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Hall v. Humphrey-lake Corp.

JUNE 5, 1975.




APPEAL from the Circuit Court of Cook County; the Hon. ABRAHAM W. BRUSSELL, Judge, presiding.


Decker Hall was a shareholder in the Humphrey-Lake Corporation, an operator of laundry and dry-cleaning stores. In July 1969 he agreed to sell his 98 shares of stock to the company for $36,000 — $28,000 in principal and $8,000 in interest — payable in 48 monthly installments of $750 each. The contract was signed by Hall and by the company's vice-president, the defendant Whitfield Hughes.

The company complied with its obligations for 17 consecutive months — making payments totaling $12,750 — but made none after December 1, 1970. In April 1971 Hall died and his widow, the plaintiff Ruth Hall, sought payment of $23,250, the balance due under the contract, first as the administrator of his estate and then as the assignee of the claim — an assignment approved by the Probate Division of the Circuit Court.

No further payments were made and, in February 1973, Mrs. Hall filed a complaint against the company. In July 1973 she filed an amended complaint and named Hughes, individually, as a co-defendant. In August 1973 she assigned, with the consent of the Probate Court, a 50-percent interest in the Hall-Humphrey-Lake-Hughes suit to Gertrude White, a creditor of her husband's estate.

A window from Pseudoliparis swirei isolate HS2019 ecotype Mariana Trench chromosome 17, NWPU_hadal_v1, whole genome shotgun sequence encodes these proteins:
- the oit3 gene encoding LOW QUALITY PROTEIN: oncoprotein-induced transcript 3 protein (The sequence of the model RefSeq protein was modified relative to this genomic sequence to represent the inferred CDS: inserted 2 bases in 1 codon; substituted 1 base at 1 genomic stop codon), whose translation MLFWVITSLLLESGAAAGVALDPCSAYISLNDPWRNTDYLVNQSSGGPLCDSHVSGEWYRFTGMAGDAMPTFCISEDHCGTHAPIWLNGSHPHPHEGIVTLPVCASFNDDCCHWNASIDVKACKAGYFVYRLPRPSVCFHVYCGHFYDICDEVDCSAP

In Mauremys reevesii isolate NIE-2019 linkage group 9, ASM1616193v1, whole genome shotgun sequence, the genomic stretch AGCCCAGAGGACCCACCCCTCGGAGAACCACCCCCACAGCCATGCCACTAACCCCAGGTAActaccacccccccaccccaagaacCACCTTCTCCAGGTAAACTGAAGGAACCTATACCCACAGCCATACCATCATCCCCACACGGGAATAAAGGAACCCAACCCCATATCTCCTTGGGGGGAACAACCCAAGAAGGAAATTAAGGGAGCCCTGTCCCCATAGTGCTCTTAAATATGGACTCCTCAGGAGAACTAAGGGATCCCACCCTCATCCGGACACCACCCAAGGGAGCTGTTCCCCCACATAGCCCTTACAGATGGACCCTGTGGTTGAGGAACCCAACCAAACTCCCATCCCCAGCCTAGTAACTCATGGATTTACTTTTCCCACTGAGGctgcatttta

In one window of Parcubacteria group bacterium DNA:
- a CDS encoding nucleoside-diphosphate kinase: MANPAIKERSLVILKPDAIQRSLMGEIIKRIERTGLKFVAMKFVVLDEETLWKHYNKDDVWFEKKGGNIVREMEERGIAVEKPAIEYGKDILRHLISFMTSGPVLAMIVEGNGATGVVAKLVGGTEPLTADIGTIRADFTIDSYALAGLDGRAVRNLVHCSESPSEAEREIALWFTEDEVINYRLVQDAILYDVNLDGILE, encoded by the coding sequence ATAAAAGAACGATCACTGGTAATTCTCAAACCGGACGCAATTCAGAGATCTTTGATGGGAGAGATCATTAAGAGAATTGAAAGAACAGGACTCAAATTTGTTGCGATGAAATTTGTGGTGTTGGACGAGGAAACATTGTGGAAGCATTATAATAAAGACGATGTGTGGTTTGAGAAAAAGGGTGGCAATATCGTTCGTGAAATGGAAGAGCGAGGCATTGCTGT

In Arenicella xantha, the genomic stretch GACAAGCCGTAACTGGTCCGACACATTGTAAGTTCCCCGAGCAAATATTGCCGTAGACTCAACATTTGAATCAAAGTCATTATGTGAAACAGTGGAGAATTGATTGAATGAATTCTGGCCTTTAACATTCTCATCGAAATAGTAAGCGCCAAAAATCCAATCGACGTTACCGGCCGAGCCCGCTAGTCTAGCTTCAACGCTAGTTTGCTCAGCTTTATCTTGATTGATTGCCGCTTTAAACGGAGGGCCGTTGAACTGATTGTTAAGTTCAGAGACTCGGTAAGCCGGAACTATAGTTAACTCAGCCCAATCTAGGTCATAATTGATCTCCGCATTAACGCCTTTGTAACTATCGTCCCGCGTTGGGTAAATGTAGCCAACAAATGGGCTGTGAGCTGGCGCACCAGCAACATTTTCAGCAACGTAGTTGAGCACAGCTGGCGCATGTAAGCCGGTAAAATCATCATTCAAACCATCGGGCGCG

The amended complaint was for the sum of $14,750 and was based on an alleged agreement made in February 1971, to reduce the balance from $23,500 to $14,750 on condition that Hughes would personally guarantee payment of the lesser amount. Copies of the 1969 contract and the purported agreement of 1971 were appended to the pleading. The latter exhibit, which was found among Decker Hall's papers after his death, was signed by Hughes but not by Hall.

In their answer to the amended complaint the defendants admitted execution of the 1969 contract and payment of only $12,750 toward the purchase price of Hall's stock, but asserted that the corporation's obligations under the contract were terminated,

"* * * by reason of failure of consideration in the underlying subject matter in that the business of the corporation changed dramatically, unexpectedly and adversely shortly after the agreement was signed, without fault on the part of either party."